Volume 93, Issue 23

Thursday, October 7, 1999


CAMPUS AND CULTURE

She's all that and the advertisers know why

Teenage genre growing out of phase

Teenage genre growing out of phase




Gazette file photo


By Clare Elias
Gazette Staff

She's all that, Cruel Intentions, Scream and Scream 2 are just a few of the teen flicks gracing the cinematic screen in recent years. Their audience is teenagers, their popularity relying on the disposable income of teens.

According to Allan Gedalof, professor of English and pop culture, the onslaught of teenage movies is not an anomaly to the world of cinema. "The youth culture may be intensified, but the teen film genre is nothing new. Think back 15 years to films such as Heathers and even further back into the '50s, the starting point of all this can be found in Rebel Without A Cause."

Gedalof said the markets between today and 40 years ago, when Rebel Without A Cause shocked audiences with a portrayal of disaffected youth, are different due to a saturation of the genre. "Today there is a shrug of the shoulders, we're generally harder, but we're also more aware than ever," he said.

The popularity of the camp/horror genre, prevalent in such films as Scream, is also a revamped technique, Gedalof explained. "The idea of threatening young women has been around for a long time, it even goes back to the 17th century with the issue of women and safety."

But the success of horror and teenage films is derived from proportioning the market into fractions, so advertisers can be more aware of their target audiences. This way, he said, the promoters can anticipate the demand and in turn, create it.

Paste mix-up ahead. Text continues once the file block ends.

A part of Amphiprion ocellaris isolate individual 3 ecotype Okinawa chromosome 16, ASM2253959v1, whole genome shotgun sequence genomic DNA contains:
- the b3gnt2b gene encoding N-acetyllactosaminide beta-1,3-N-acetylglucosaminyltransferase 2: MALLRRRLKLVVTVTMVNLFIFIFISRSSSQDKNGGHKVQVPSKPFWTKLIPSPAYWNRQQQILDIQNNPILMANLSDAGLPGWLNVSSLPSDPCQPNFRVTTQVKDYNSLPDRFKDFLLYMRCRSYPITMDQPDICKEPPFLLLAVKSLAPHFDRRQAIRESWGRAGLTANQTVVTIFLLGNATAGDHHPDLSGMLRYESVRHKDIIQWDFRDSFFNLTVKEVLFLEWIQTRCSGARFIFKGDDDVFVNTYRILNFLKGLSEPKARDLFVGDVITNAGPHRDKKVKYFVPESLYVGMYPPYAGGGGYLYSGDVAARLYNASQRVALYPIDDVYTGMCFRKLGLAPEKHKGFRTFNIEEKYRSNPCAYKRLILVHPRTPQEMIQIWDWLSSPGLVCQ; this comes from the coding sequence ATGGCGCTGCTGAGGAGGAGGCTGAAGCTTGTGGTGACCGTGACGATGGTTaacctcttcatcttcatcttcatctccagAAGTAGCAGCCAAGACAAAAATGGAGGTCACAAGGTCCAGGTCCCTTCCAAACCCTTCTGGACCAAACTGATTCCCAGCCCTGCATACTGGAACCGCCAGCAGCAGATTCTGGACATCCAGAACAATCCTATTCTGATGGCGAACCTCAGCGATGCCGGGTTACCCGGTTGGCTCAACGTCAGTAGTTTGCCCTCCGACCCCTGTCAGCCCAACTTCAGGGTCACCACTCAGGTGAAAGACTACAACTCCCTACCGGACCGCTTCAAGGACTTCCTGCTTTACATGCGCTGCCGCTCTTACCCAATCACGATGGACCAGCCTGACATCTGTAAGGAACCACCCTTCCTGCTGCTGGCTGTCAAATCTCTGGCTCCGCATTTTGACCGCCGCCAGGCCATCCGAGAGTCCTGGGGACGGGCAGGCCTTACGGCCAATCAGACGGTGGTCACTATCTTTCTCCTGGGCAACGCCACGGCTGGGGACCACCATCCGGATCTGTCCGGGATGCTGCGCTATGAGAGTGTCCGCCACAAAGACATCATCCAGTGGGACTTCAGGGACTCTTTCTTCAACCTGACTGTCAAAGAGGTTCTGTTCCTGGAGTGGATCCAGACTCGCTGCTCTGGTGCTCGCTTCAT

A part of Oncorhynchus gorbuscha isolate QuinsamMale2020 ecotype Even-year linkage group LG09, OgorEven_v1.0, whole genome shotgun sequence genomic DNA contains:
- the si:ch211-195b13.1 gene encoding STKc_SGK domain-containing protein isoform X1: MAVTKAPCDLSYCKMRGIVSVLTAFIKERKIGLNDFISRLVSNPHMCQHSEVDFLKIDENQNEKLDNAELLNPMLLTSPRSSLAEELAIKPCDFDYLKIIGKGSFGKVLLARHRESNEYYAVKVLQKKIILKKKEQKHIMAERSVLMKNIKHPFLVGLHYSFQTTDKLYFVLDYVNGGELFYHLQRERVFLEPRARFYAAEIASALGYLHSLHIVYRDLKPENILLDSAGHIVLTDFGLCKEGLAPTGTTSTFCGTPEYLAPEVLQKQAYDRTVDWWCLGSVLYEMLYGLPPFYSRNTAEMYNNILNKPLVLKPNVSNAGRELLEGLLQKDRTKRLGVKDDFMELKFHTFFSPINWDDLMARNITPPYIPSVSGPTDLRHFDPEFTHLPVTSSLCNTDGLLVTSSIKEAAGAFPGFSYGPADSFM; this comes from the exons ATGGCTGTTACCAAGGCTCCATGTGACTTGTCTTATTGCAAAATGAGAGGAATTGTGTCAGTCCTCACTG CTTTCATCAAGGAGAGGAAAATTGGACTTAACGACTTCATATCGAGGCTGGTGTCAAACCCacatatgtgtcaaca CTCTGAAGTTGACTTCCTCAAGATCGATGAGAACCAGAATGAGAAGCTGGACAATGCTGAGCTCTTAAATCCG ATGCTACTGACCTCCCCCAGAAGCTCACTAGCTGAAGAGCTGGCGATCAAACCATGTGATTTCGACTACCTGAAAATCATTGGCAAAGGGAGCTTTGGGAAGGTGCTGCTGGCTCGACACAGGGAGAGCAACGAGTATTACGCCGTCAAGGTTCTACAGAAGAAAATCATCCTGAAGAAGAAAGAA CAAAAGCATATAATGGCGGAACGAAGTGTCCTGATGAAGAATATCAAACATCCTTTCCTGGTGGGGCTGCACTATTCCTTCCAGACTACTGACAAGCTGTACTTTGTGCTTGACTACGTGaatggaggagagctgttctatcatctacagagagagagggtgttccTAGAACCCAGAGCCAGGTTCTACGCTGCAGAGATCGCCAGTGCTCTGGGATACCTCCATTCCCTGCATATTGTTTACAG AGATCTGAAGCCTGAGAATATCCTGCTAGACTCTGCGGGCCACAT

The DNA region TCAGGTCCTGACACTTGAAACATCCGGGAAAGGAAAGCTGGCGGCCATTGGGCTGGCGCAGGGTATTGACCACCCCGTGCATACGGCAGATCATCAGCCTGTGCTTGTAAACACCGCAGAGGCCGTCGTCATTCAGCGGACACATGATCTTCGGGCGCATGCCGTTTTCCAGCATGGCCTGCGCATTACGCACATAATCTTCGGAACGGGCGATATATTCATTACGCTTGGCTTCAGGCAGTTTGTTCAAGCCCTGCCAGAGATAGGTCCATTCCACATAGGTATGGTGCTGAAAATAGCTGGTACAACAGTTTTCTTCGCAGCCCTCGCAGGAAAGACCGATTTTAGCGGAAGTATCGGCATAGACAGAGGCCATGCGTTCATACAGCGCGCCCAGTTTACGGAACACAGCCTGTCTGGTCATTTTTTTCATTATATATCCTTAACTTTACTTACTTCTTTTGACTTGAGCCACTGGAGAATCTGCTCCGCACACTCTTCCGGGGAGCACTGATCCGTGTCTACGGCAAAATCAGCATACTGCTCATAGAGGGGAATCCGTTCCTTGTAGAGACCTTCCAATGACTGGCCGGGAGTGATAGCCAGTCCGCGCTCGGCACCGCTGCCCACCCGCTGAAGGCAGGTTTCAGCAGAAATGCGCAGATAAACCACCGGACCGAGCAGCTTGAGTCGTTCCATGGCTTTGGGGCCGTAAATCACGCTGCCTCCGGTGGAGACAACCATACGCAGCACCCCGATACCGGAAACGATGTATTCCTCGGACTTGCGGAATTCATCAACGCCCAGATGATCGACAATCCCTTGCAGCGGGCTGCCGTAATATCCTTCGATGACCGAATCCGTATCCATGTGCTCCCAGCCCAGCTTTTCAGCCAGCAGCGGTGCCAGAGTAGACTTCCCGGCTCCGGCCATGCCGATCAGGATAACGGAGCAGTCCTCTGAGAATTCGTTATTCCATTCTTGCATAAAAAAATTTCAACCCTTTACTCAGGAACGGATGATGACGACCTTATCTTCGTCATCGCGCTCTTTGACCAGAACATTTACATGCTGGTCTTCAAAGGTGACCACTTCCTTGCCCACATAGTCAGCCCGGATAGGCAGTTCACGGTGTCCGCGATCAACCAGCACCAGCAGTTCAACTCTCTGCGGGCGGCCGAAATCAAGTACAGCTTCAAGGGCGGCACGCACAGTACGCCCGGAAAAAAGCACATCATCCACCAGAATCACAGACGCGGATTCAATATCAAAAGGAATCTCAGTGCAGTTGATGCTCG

Peter Howl, music critic for The Toronto Star attributes the success of teenage movies to the industry's selling of the entire cinematic experience.

"The new movie entertainment complexes have arcades and it treats going to the movies like a shopping experience. Kids today have the money to spend on these types of things, they're the kids of the baby boomers and the kids of the echo boomers who have more money than ever before."

Promoters and marketers, Howl says, have formulated the movie making industry into a science. "They know how to niche markets. They are no longer aiming at a broad audience, but now markets are going to be aimed at the pre-pubescent."

The persistence of the teenage market is slowing down, however, and in another five years the market should see the same things again, Howl added. "The real fad of the teen industry is dying out, even teenagers have a threshold."

The onslaught of teen cult films can be attributed to movie companies finding success in one genre and then duplicating it, explained Beth Alexander, publicist for the film company Dreamworks. "The popularity of this genre of films is mostly driven by audience demand," Alexander said. "However, movies will still be made, even after the fad dies out."

The repetition is due to box office success, or demand and the public will then be given a high percentage of the same format, she said. "We were hit with the gross-out comedies, first from Something About Mary and then a year later we see American Pie, which was obviously influenced by their slate."

The teenage genre should soon dwindle and then the market will move on to the next big thing – whatever will drive box office success, Alexander added.


To Contact The Campus and Culture Department:
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Copyright The Gazette 1999